• Sometimes a teacher or school nurse is the first to notice a child has an eye disorder.

Symptoms of Amblyopia

Children with amblyopia may not notice their vision in one eye differs from the other or may be too young to describe symptoms. These children may squint, cover one eye, or have one eye that does not look in the same direction as the other, all of which may indicate a problem that requires examination. A complete cataract may cause a white pupil (leukocoria) that may be seen in photos, but a partial cataract may go unnoticed. Some older children may report impaired vision in the affected eye or exhibit poor depth perception. Often, however, children do not appear to have a problem. If one eye sees well and the other does not, children compensate well and do not seem to function differently from their peers.

Diagnosis of Amblyopia

  • Early and periodic vision screenings

To detect problems in visual development, vision screening for all children is done immediately after birth and is repeated at well-child examinations Preventive Health Care Visits in Children Scheduled visits to the doctor (also called well-child visits) provide parents with information about their child's growth and development. Such visits also give parents an opportunity to ask... read more Preventive Health Care Visits in Children throughout childhood. In some areas, preschool children are screened by volunteers and local and regional agencies. If a child is not able to do a vision test with an eye chart that has pictures, figures, or letters by 3 or 4 years of age, the child should be evaluated by an eye care specialist.

Once children reach school age, screening is also done in school by health care practitioners. If a problem is found during screening, the child should see an eye doctor, either an ophthalmologist (a medical doctor who specializes in the evaluation and treatment of all types of eye disorders) or an optometrist (a health care practitioner who specializes in the diagnosis and treatment of vision or refractive problems).

Prognosis for Amblyopia

The sooner amblyopia or risk factors for amblyopia are detected, the more likely amblyopia can be prevented or corrected. Amblyopia may result in permanent vision loss if not diagnosed and treated early in childhood, at which time the visual system has often matured. Early diagnosis and treatment increase the likelihood that vision will be completely recovered. In certain circumstances, older children with amblyopia can still have vision improvement with treatment. Failure to effectively treat amblyopia may result in permanent visual impairment in the affected eye. For these reasons, vision screening programs for children should be supported by the community.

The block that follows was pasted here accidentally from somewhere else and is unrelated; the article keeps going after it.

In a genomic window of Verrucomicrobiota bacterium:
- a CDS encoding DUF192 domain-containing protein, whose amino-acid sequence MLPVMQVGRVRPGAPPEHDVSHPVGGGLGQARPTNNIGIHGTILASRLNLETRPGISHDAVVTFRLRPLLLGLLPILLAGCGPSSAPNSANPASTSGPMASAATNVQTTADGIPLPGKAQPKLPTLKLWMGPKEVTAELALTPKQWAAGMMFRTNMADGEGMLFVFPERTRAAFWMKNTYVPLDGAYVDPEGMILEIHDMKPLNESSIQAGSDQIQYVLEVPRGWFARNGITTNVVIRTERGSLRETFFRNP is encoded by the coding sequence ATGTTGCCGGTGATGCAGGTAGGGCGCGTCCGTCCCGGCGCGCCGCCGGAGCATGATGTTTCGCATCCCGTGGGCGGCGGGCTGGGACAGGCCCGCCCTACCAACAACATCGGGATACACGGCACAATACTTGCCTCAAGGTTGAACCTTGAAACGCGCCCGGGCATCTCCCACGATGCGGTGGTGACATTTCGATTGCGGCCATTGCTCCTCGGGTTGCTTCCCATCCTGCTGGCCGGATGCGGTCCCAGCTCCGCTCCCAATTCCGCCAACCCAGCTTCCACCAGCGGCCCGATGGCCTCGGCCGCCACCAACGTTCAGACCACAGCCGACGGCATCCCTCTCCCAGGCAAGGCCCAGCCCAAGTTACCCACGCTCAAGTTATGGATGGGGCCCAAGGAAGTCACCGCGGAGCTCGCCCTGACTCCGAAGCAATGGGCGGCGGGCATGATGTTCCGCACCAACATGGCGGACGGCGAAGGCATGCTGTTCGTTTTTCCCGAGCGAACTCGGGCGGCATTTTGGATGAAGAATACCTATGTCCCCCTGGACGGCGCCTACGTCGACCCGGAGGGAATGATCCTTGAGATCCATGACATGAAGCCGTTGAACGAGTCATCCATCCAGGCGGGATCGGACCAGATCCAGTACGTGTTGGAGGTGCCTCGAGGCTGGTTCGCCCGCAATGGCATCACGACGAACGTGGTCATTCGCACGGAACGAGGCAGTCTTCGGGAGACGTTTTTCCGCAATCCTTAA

Treatment of Amblyopia

  • Eyeglasses or contact lenses

  • Removal of cataracts

  • Patching or eye drops

To treat amblyopia, doctors first correct refractive errors by having the child wear eyeglasses Eyeglasses Refractive errors can be corrected with glass or plastic lenses mounted in a frame (eyeglasses) or with a small lens made of plastic floating or resting on the cornea (contact lens). Good vision... read more or contact lenses Contact Lenses Refractive errors can be corrected with glass or plastic lenses mounted in a frame (eyeglasses) or with a small lens made of plastic floating or resting on the cornea (contact lens). Good vision... read more and remove any cataracts. Once vision cannot be further improved with eyeglasses or contact lenses, doctors force the child to use the weaker eye by putting a patch over the better eye (patching) or using eye drops to blur the vision in the better eye. Patching or using eye drops in the better eye allows the weaker eye to get stronger.

More Information

The following is an English-language resource that may be useful. Please note that THE MANUAL is not responsible for the content of this resource.